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Fade to Black by Francis Knight
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Showing 1-5 of 10 (next | show all)
Fade to Black was a good but not great novel. It paints a good picture of a bleak, dystopian world. In a city where electricity and power comes in the form of magic provided by pain mages, who draw their power from physical hurt, either their own or that of others, the lowest of the low class live under ground. The higher up people are in wealth and class, they literally live higher up in buildings that are built massively huge, piled on top of each other. There is a deep, dark conspiracy afoot, one in which Rojan Dizon finds himself right in the middle of. Rojan is a pain mage and bounty hunter, who keeps his magic a secret, although it’s not a very well kept secret. Rojan is forced to go to the pit, where the lowest of the low live in search of his kidnapped niece.

There were things I liked about the novel and things that didn’t work for me. On the plus side, I think the author successfully builds a nice bleak atmosphere to the novel. The writing fits the mood and works well. There are some good plot turns, and decent conspiracies. On the negative side, Rojan is a pretty bad character. It’s hard to have much respect for him when there were so many obvious things happening that should have been obvious to him and he was completely clueless about. It’s hard to get into a novel with a weak protagonist who I found to be generally unlikeable. The novel ends with a bang. I also liked the whole simulated fighting that they had in the pits that reminded me of pro wrestling with weapons. I would give this novel a thumbs up, but not an enthusiastic one.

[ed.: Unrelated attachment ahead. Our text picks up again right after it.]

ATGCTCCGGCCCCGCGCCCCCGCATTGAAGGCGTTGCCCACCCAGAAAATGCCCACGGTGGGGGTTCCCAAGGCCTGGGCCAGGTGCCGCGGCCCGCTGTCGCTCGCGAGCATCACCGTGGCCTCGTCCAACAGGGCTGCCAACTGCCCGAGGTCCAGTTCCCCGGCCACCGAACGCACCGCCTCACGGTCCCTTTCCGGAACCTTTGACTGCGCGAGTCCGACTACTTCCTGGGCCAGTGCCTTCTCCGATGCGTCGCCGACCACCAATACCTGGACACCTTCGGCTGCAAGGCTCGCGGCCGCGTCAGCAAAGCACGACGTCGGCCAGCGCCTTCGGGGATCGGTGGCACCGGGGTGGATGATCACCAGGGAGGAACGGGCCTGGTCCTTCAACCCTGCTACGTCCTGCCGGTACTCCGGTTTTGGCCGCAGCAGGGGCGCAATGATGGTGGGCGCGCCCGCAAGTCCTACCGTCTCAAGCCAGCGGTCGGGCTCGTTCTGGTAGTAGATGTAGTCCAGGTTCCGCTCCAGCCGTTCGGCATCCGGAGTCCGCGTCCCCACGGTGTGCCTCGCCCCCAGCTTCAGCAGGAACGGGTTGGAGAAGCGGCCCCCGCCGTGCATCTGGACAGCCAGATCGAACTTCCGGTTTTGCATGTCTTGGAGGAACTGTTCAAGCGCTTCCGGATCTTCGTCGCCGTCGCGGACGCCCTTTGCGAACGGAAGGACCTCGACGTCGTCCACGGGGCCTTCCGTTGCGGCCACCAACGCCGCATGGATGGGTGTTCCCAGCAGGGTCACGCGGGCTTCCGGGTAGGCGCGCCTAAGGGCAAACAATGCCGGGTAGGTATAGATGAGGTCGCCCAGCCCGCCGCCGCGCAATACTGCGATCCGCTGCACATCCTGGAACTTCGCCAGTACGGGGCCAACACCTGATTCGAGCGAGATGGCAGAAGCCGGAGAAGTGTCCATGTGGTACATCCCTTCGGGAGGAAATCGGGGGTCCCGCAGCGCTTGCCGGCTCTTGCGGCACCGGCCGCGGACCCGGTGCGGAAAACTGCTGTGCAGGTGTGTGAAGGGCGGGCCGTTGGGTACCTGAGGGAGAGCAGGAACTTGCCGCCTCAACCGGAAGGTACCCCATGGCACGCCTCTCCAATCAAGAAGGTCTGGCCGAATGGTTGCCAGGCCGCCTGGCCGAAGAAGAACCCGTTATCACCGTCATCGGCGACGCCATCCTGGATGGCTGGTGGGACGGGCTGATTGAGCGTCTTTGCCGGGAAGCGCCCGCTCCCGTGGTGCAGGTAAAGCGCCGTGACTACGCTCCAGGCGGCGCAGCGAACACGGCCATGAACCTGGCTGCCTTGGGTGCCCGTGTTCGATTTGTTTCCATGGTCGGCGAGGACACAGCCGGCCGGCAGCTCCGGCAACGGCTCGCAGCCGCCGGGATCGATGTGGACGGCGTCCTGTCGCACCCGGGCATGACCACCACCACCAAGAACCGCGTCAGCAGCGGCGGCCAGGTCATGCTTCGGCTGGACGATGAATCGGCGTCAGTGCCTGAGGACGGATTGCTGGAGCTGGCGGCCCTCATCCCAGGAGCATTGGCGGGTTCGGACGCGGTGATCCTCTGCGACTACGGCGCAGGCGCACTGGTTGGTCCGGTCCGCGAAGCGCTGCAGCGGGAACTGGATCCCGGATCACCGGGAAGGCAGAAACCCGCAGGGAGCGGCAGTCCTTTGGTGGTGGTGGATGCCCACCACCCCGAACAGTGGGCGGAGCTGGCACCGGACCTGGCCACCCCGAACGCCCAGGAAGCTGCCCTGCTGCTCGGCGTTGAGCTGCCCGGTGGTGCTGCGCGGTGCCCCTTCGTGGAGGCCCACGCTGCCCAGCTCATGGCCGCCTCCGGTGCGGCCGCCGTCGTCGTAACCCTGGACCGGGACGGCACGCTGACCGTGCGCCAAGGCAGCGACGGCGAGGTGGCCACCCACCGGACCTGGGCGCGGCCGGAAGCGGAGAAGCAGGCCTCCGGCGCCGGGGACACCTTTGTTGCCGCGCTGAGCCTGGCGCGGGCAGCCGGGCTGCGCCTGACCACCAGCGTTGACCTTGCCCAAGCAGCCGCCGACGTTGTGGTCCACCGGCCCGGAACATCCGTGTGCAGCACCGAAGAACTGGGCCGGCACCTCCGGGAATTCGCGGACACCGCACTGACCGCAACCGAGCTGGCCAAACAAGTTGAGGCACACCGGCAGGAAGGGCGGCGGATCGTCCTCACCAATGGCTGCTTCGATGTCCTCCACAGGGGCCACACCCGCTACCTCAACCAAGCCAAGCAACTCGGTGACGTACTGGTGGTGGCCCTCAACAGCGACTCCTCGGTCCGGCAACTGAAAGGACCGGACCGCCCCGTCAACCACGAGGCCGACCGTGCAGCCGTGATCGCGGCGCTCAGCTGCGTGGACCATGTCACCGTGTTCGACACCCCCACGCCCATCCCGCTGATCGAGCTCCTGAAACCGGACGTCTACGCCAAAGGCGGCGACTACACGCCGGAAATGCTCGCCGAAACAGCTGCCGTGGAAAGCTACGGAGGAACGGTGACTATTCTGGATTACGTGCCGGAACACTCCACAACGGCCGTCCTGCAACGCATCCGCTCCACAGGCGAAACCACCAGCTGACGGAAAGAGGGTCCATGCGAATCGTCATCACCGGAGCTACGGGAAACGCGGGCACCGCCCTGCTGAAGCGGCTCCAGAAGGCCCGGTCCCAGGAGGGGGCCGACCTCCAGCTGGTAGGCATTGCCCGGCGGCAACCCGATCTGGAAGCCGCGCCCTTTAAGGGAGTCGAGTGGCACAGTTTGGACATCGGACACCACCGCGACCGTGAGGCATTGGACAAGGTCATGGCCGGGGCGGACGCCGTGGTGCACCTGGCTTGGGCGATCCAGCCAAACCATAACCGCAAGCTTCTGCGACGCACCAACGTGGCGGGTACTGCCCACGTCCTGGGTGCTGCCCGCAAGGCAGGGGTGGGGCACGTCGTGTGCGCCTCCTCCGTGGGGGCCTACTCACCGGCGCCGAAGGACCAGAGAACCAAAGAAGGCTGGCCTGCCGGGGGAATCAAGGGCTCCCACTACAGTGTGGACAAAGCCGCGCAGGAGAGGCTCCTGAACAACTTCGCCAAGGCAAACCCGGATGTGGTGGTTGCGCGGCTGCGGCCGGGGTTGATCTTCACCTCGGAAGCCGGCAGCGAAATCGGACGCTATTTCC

Carl Alves – author of Reconquest: Mother Earth ( )
  Carl_Alves | Jan 20, 2019 |
Rojan Dizon is a bounty hunter in the city-state of Mahala living a quiet life in the shadows and trying to stay out of trouble as much as possible. He’s also a pain mage, and his magic has been outlawed by the Ministry that controls the city. His life is going great when his long-lost brother asks him to find his missing daughter, and he can’t bring himself to refuse, despite knowing that he’s messing with the Ministry. And of course, he ends up finding much more than a missing girl.

I enjoyed FADE TO BLACK a lot. Rojan Dizon is pretty much your standard Mat Cauthon (from Wheel of Time) template – roguish, out for himself, ultimately moral. He does become more heroic over the course of the book, but it’s believable – it’s because he cares for specific people (his niece, the people that help him find her) and because he’s a fairly nice guy, which is established early on. Also, his blatant womanizing was pretty funny, and just like Mat, when he actually likes someone, he’s clueless.